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6 Convicted of Sex Abuse On Bounty Mutiny Island

By Mike Corder
Associated Press
Tuesday, October 26, 2004; Page A22

SYDNEY, Oct. 25 -- Six men have been convicted on charges ranging from rape to indecent assault following trials that exposed a culture of sexual abuse on their small Pacific island, home to descendants of the 18th-century mutineers from the British ship HMS Bounty.

Among those convicted late Sunday was the mayor of Pitcairn Island, Steve Christian, who claims to be a direct descendant of mutiny leader Fletcher Christian. He was found guilty of five rapes but was cleared of four charges of indecent assault and one other rape.


Steve Christian, mayor of Pitcairn Island, was found guilty of five rapes in a trial involving charges dating back up to 40 years. (AP Television)

The verdicts were read by judges sent from New Zealand for the trials, which began Sept. 30 in a makeshift court in the island's community hall. Sentences were expected to be announced later this week, British authorities said Monday.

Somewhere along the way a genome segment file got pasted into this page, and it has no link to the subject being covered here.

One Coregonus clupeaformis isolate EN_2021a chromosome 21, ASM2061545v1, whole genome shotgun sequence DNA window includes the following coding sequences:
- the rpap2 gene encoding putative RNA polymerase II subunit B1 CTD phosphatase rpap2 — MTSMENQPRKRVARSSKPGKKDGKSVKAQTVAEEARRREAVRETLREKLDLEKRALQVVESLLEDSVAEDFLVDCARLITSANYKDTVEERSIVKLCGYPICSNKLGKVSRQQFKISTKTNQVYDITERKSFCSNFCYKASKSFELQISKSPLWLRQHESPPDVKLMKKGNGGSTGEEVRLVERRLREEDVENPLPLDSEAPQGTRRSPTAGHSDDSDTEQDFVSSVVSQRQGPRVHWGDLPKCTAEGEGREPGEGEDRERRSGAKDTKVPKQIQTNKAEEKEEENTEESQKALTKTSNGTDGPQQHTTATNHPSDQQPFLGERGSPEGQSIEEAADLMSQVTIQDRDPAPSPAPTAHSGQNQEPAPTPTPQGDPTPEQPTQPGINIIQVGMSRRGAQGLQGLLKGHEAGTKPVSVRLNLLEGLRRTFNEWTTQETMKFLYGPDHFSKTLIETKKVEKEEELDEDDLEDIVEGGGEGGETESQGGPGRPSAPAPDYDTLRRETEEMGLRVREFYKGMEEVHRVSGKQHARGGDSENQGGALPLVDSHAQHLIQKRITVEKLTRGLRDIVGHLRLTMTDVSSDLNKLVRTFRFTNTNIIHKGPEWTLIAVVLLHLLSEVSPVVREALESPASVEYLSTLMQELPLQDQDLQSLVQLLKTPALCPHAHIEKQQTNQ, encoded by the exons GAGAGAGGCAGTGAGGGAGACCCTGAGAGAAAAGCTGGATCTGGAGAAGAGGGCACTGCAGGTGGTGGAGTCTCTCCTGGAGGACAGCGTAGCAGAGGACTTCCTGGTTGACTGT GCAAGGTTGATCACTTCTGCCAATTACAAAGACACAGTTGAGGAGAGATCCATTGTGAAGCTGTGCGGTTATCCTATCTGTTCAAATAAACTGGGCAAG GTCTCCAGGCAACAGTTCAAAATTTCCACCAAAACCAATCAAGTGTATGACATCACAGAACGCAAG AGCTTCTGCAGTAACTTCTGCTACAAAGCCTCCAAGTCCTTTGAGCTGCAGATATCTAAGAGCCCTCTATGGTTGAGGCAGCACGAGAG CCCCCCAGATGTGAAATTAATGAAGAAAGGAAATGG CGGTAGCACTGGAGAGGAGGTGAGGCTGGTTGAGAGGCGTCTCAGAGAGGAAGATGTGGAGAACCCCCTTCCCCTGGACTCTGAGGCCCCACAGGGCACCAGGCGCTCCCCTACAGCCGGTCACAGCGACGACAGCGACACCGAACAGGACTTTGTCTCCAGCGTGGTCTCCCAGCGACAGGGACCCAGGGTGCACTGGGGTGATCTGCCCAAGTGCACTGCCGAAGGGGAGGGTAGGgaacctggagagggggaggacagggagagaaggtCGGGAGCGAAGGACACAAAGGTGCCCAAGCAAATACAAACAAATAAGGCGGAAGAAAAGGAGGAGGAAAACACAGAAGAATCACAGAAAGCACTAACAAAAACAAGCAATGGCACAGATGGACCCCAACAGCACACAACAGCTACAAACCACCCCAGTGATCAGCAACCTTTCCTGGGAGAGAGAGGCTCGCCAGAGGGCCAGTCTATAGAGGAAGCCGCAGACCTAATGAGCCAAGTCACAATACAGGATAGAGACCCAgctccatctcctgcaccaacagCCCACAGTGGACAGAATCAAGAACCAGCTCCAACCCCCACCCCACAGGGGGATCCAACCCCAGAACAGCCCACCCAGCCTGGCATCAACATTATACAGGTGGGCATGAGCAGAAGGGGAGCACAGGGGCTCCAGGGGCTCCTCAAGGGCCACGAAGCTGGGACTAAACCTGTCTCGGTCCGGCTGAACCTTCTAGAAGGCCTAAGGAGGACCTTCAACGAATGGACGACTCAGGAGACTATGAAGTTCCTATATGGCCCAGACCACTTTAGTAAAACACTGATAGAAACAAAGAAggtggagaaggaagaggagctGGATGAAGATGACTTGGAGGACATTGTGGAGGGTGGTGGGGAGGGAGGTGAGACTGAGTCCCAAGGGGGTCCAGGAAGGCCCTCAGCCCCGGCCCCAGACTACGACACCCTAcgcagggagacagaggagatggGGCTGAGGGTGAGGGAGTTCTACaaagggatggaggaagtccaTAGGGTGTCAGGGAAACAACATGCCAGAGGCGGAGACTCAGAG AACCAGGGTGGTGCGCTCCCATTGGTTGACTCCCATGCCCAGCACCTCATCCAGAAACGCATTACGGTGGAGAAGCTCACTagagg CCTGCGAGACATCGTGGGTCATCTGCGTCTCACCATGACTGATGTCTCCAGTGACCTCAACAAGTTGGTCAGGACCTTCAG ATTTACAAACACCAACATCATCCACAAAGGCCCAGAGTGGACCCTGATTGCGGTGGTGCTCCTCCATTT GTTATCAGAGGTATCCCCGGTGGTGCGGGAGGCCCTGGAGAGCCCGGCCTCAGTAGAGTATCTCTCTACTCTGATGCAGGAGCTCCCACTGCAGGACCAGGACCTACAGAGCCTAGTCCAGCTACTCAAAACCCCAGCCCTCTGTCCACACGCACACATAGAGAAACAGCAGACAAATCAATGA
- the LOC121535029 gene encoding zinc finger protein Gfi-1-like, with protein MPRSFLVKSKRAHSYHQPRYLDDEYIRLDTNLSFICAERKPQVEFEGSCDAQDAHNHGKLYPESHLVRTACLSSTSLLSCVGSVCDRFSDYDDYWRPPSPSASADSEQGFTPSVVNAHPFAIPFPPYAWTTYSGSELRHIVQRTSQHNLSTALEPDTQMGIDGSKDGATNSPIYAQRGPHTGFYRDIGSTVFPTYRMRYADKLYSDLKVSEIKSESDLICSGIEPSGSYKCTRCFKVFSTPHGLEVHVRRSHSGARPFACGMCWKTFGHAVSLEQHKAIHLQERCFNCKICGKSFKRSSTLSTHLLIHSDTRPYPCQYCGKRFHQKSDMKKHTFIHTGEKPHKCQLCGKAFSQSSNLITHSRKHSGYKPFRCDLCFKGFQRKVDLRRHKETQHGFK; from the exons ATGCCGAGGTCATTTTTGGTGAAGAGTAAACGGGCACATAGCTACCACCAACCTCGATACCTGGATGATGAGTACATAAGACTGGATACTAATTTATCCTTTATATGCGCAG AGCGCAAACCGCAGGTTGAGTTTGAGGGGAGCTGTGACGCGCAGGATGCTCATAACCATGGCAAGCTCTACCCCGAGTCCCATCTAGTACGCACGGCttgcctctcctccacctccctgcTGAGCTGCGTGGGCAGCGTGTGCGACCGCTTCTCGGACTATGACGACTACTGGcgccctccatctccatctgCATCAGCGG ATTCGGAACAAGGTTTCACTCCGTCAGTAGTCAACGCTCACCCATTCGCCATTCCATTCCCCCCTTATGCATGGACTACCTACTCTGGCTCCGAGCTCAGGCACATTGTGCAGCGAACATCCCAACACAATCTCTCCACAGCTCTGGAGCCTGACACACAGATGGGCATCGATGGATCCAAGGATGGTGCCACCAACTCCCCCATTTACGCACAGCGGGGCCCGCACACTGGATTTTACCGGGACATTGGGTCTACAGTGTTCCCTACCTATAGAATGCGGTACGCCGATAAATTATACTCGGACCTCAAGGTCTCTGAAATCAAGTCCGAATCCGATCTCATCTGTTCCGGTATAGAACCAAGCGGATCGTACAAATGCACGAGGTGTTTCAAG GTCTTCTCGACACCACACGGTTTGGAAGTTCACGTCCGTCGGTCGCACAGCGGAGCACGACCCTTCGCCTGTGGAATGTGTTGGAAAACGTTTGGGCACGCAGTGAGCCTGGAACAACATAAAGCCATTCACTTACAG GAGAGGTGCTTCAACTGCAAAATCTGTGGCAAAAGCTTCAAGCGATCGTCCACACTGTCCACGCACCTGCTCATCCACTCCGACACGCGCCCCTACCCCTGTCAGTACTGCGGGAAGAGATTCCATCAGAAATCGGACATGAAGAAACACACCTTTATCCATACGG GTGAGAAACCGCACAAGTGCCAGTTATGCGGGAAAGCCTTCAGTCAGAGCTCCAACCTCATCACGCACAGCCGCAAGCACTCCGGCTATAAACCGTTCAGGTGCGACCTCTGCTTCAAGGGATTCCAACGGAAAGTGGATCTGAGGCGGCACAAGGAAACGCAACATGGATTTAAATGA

Islanders have expressed concern that if the men are imprisoned, there will be no one to crew a longboat that serves as the island's lifeline, transporting freight and passengers to and from ships that cannot dock along the rocky shore.

Seven men faced more than 50 sex abuse charges, some dating back 40 years. One man was acquitted, said Bryan Nicolson of the British High Commission in Wellington, New Zealand.

Prosecutors, building their case on the testimony of eight women, painted a picture of a male-dominated society in which underage sex was commonplace.

Some female residents of the island testified on behalf of the defendants, saying that while underage sex did occur, it was consensual and important to the island's survival. Pitcairn has a permanent population of just 47.

John Connell, a professor and expert on the South Pacific from the University of Sydney, predicted that if the men are incarcerated, they likely would be released temporarily when they are needed to crew the longboat.

Pitcairn, lying midway between Peru and New Zealand, has long fascinated the world as the refuge of men who mutinied aboard the Bounty and cast Capt. William Bligh adrift with his supporters in 1789.

The Pitcairn Islands are a group of five rocky volcanic outcroppings with a combined area of 18 square miles. Only the largest island is inhabited.


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